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Motivation for European conquest of the New World

God, gold, and glory motivated European nations to explore and create colonies in the New World.


  • Historians generally recognize three motives for European exploration and colonization in the New World: God, gold, and glory.
  • Religious motivations can be traced all the way back to the Crusades, the series of religious wars between the 11th and 15th centuries during which European Christians sought to claim Jerusalem as an exclusively Christian space.
  • Europeans also searched for optimal trade routes to lucrative Asian markets and hoped to gain global recognition for their country.

The Crusades: increased religious intolerance and forceful religious conversion

The year 622 brought a new challenge to Christianity. Near Mecca, Saudi Arabia, a prophet named Muhammad claimed he received a revelation that became a cornerstone of the Islamic faith. The Koran, which contained the revelations received by Muhammad, identified Jesus Christ not as God but as a prophet. Islam spread throughout the Middle East and into Europe until 732.
Soon thereafter, European Christians began the Crusades, a campaign of violence against Muslims to dominate the Holy Lands—an area that extended from modern-day Turkey in the north along the Mediterranean coast to the Sinai Peninsula—under Islamic control, partially in response to sustained Muslim control in Europe. The city of Jerusalem is a holy site for Jews, Christians, and Muslims; evidence exists that the three religions lived there in harmony for centuries. But in 1095, European Christians decided not only to reclaim the holy city from Muslim rulers but also to conquer the entire surrounding area.
The Crusades provided the religious ideology for the Reconquista, which in turn inspired Atlantic colonization. The Reconquista, or reconquest, refers to the 800 years of violence and expulsion of Muslims from the Iberian Peninsula after the failed Crusades. The Crusades and the Reconquista cemented religious intolerance, and the Christians looked to colonization partly as a means of continuing religious conquests. Particularly in the strongly Catholic nations of Spain and Portugal, religious zeal motivated the rulers to convert Native Americans and sanctify Christian global dominance.
Violence in Jerusalem during the Crusades. Image credit: Wikimedia Commons

The lure of gold: finding new routes to trade Eastern goods

Despite the consequent religious polarization, the Crusades dramatically increased maritime trade between the East and West. As Crusaders experienced the feel of silk, the taste of spices, and the utility of porcelain, desire for these products created new markets for merchants.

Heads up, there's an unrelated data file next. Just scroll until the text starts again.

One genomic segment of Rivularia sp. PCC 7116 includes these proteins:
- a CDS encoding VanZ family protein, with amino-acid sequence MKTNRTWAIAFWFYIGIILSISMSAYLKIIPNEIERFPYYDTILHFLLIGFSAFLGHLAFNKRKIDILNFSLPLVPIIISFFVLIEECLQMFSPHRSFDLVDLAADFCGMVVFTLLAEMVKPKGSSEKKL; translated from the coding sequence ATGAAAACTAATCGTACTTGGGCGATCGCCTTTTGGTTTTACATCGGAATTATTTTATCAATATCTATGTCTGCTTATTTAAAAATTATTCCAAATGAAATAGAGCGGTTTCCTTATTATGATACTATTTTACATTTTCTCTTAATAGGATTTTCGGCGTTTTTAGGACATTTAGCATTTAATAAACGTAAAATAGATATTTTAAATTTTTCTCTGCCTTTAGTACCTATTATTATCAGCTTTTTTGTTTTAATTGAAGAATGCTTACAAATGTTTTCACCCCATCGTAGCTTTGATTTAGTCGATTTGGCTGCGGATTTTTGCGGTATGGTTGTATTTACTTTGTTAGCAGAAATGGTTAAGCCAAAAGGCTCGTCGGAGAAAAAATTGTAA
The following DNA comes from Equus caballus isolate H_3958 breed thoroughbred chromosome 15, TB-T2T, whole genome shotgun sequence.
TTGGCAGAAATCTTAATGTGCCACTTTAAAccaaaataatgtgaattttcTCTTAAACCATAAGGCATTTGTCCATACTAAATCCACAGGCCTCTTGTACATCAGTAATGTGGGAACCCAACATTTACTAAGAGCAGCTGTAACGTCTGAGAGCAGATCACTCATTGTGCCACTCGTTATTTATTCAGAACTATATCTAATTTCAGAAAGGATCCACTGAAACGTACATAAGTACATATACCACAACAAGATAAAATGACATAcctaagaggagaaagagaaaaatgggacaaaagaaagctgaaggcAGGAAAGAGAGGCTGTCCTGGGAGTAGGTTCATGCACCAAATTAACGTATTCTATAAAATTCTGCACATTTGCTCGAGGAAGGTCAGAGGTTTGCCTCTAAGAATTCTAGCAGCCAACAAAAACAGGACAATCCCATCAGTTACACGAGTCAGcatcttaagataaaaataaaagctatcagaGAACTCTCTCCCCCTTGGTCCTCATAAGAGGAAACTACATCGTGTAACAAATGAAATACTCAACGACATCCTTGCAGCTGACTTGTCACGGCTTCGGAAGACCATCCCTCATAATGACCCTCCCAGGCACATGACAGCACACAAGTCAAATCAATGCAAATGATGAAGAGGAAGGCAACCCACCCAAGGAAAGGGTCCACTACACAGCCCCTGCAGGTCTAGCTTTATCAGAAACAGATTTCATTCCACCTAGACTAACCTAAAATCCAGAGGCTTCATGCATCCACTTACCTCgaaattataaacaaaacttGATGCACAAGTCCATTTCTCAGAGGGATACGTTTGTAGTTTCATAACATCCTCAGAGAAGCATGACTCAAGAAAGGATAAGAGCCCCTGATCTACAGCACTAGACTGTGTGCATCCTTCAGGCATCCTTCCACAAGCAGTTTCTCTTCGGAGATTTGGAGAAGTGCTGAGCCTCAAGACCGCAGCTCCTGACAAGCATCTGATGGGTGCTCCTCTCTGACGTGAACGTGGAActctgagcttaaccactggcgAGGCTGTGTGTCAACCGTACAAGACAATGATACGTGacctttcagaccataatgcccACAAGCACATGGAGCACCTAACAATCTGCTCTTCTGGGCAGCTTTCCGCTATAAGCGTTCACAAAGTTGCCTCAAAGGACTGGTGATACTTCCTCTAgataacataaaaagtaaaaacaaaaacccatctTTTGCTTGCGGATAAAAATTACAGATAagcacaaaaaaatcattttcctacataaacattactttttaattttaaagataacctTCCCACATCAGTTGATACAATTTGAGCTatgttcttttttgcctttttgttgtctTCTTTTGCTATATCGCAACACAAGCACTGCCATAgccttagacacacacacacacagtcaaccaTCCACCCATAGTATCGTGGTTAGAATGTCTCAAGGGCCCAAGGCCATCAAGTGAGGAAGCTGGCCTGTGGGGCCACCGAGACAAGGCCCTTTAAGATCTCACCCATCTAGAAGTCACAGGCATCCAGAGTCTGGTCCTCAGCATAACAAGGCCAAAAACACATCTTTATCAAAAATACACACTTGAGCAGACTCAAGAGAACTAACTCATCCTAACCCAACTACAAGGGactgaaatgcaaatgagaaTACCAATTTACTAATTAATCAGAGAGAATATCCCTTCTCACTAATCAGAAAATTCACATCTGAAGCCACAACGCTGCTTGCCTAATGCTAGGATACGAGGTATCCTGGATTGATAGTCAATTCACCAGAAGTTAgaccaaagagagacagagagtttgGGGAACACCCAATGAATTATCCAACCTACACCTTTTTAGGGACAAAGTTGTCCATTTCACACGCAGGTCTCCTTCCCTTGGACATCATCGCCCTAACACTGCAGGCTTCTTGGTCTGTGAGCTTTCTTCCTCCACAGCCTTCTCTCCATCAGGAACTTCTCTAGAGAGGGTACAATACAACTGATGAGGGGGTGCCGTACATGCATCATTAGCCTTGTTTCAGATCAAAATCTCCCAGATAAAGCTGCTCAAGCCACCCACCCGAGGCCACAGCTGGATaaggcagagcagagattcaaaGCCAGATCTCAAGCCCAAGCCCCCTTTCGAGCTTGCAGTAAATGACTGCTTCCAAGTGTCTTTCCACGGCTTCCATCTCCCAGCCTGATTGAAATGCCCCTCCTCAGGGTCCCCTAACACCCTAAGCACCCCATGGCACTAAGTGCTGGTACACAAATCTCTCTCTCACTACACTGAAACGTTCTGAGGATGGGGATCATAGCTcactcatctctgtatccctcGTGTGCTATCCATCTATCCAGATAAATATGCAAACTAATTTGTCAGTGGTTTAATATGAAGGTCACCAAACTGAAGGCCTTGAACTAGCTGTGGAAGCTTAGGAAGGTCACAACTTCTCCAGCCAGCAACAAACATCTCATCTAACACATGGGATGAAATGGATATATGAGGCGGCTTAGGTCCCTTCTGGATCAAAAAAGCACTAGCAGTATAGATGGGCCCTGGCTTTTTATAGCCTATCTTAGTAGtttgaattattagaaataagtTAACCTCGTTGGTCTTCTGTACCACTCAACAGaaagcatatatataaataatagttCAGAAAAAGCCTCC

Merchants’ ships brought Europeans valuable goods, traveling between the port cities of western Europe and the East from the 10th century on along routes collectively labeled the Silk Road. However, transporting goods along the Silk Road was costly, slow, and unprofitable. Muslim middlemen collected taxes as the goods changed hands. Robbers waited to ambush treasure-laden caravans.
As well as seeking a water passage to the wealthy cities of the East, sailors wanted to find a route to the exotic and wealthy Spice Islands in modern-day Indonesia, whose location was kept secret by Muslim rulers. The lure of profit pushed explorers to seek new trade routes to the Spice Islands and to eliminate Muslim middlemen.
A map of the land trade route from Europe to Asia along the Silk Road. Image credit: Wikimedia Commons

A thirst for glory: European competition for global dominance

Competition between the Portuguese and the Spanish motivated both nations to colonize quickly and aggressively. Prince Henry the Navigator spearheaded Portugal’s exploration of Africa and the Atlantic in the 1400s. Portuguese sailors successfully navigated an eastward route to West Africa, where they established a trading foothold. Portugal then spread its empire down the western coast of Africa to the Congo, along the western coast of India, and eventually to Brazil and the Atlantic islands. Although the Portuguese did not rule over an immense landmass, their strategic holdings of islands and coastal ports gave them almost unrivaled control of nautical trade routes.
Henry the Navigator. Image credit: Wikimedia Commons
The travels of Portuguese traders to western Africa also acquainted the Portuguese with the African slave trade, already widely in practice in West Africa and funded by sugar production on the newly colonized Atlantic islands. Upon discovering the immense global market for sugar, the Portuguese began to trade enslaved people across the Atlantic to toil on the sugar plantations. The Portuguese fort Elmina Castle, located in modern-day Ghana, became more of a holding pen for enslaved Africans from the interior of the continent than a trading post, as the markets for slave labor in both Europe and then the New World boomed.
Portuguese colonization in the 1400s inaugurated an era of aggressive European expansion across the Atlantic. The Spanish, threatened by the Portuguese monopoly on enslaved Africans and expansion in the Atlantic, started their own colonization project with Christopher Columbus in 1492. The competition between the two nations continued and drew more and more Europeans to the New World.
Christopher Columbus. Image credit: Wikimedia Commons

What do you think?

How did the Crusades influence European colonization projects?
Explain the relationship between religion, commerce, and conquest at the beginning of European exploration and colonization.
Imagine you are a European explorer in the 1400s. Do you think you would be most motivated by religious conversion, global market opportunities, or competition with other European nations? Why?

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